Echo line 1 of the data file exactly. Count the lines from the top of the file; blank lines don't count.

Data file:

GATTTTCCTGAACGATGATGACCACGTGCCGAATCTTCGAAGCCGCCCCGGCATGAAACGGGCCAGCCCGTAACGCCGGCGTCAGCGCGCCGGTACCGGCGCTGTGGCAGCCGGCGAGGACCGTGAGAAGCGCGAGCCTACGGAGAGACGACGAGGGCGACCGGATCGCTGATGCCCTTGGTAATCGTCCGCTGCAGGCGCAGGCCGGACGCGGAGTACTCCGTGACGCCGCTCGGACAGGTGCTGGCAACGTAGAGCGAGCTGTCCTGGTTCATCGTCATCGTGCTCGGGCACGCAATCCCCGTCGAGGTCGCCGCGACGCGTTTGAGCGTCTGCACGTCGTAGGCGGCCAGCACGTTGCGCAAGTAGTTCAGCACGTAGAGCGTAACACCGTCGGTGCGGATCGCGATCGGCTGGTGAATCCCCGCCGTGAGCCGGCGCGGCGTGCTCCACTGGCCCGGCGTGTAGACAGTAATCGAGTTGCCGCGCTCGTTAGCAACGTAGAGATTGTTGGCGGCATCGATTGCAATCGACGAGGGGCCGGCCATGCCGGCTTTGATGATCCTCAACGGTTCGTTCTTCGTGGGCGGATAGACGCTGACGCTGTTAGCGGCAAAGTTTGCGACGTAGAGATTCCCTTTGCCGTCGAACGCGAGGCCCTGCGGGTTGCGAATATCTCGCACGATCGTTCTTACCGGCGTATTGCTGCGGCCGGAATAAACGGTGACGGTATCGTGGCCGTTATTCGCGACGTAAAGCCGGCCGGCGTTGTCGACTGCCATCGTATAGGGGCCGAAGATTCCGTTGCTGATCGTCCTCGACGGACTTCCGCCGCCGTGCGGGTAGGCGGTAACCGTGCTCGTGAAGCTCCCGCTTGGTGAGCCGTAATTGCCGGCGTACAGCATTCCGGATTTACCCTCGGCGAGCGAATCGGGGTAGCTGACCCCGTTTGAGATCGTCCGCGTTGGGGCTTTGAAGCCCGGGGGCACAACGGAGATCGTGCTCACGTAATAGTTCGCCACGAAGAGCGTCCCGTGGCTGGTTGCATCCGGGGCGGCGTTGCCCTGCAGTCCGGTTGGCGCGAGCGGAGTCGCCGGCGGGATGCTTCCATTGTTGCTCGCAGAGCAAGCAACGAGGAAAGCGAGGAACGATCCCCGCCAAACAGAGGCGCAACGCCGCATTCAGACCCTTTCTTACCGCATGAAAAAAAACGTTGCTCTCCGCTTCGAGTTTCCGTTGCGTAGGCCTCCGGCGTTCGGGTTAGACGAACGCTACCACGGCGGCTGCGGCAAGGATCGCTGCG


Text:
GATTTTCCTGAACGATGATGACCACGTGCCGAATCTTCGAAGCCGCCCCGGCATGAAACGGGCCAGCCCGTAACGCCGGCGTCAGCGCGCCGGTACCGGCGCTGTGGCAGCCGGCGAGGACCGTGAGAAGCGCGAGCCTACGGAGAGACGACGAGGGCGACCGGATCGCTGATGCCCTTGGTAATCGTCCGCTGCAGGCGCAGGCCGGACGCGGAGTACTCCGTGACGCCGCTCGGACAGGTGCTGGCAACGTAGAGCGAGCTGTCCTGGTTCATCGTCATCGTGCTCGGGCACGCAATCCCCGTCGAGGTCGCCGCGACGCGTTTGAGCGTCTGCACGTCGTAGGCGGCCAGCACGTTGCGCAAGTAGTTCAGCACGTAGAGCGTAACACCGTCGGTGCGGATCGCGATCGGCTGGTGAATCCCCGCCGTGAGCCGGCGCGGCGTGCTCCACTGGCCCGGCGTGTAGACAGTAATCGAGTTGCCGCGCTCGTTAGCAACGTAGAGATTGTTGGCGGCATCGATTGCAATCGACGAGGGGCCGGCCATGCCGGCTTTGATGATCCTCAACGGTTCGTTCTTCGTGGGCGGATAGACGCTGACGCTGTTAGCGGCAAAGTTTGCGACGTAGAGATTCCCTTTGCCGTCGAACGCGAGGCCCTGCGGGTTGCGAATATCTCGCACGATCGTTCTTACCGGCGTATTGCTGCGGCCGGAATAAACGGTGACGGTATCGTGGCCGTTATTCGCGACGTAAAGCCGGCCGGCGTTGTCGACTGCCATCGTATAGGGGCCGAAGATTCCGTTGCTGATCGTCCTCGACGGACTTCCGCCGCCGTGCGGGTAGGCGGTAACCGTGCTCGTGAAGCTCCCGCTTGGTGAGCCGTAATTGCCGGCGTACAGCATTCCGGATTTACCCTCGGCGAGCGAATCGGGGTAGCTGACCCCGTTTGAGATCGTCCGCGTTGGGGCTTTGAAGCCCGGGGGCACAACGGAGATCGTGCTCACGTAATAGTTCGCCACGAAGAGCGTCCCGTGGCTGGTTGCATCCGGGGCGGCGTTGCCCTGCAGTCCGGTTGGCGCGAGCGGAGTCGCCGGCGGGATGCTTCCATTGTTGCTCGCAGAGCAAGCAACGAGGAAAGCGAGGAACGATCCCCGCCAAACAGAGGCGCAACGCCGCATTCAGACCCTTTCTTACCGCATGAAAAAAAACGTTGCTCTCCGCTTCGAGTTTCCGTTGCGTAGGCCTCCGGCGTTCGGGTTAGACGAACGCTACCACGGCGGCTGCGGCAAGGATCGCTGCG